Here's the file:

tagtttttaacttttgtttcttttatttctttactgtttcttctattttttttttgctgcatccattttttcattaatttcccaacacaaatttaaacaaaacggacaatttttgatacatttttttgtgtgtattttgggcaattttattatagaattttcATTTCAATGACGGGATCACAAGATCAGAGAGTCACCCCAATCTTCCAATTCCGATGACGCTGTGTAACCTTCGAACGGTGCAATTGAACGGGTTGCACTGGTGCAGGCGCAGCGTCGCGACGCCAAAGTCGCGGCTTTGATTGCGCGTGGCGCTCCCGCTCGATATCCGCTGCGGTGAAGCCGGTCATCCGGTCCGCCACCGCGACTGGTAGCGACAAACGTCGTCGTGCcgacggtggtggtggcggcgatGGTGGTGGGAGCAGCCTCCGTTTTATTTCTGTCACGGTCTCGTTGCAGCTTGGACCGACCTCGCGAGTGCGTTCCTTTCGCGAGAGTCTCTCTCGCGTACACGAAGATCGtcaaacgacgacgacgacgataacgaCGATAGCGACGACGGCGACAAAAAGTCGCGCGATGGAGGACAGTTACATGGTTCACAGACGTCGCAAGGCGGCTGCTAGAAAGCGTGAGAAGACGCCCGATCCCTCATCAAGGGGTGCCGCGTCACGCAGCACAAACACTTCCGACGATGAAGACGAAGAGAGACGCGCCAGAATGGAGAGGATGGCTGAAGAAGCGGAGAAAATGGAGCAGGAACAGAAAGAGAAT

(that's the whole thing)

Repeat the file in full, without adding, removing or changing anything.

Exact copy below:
tagtttttaacttttgtttcttttatttctttactgtttcttctattttttttttgctgcatccattttttcattaatttcccaacacaaatttaaacaaaacggacaatttttgatacatttttttgtgtgtattttgggcaattttattatagaattttcATTTCAATGACGGGATCACAAGATCAGAGAGTCACCCCAATCTTCCAATTCCGATGACGCTGTGTAACCTTCGAACGGTGCAATTGAACGGGTTGCACTGGTGCAGGCGCAGCGTCGCGACGCCAAAGTCGCGGCTTTGATTGCGCGTGGCGCTCCCGCTCGATATCCGCTGCGGTGAAGCCGGTCATCCGGTCCGCCACCGCGACTGGTAGCGACAAACGTCGTCGTGCcgacggtggtggtggcggcgatGGTGGTGGGAGCAGCCTCCGTTTTATTTCTGTCACGGTCTCGTTGCAGCTTGGACCGACCTCGCGAGTGCGTTCCTTTCGCGAGAGTCTCTCTCGCGTACACGAAGATCGtcaaacgacgacgacgacgataacgaCGATAGCGACGACGGCGACAAAAAGTCGCGCGATGGAGGACAGTTACATGGTTCACAGACGTCGCAAGGCGGCTGCTAGAAAGCGTGAGAAGACGCCCGATCCCTCATCAAGGGGTGCCGCGTCACGCAGCACAAACACTTCCGACGATGAAGACGAAGAGAGACGCGCCAGAATGGAGAGGATGGCTGAAGAAGCGGAGAAAATGGAGCAGGAACAGAAAGAGAAT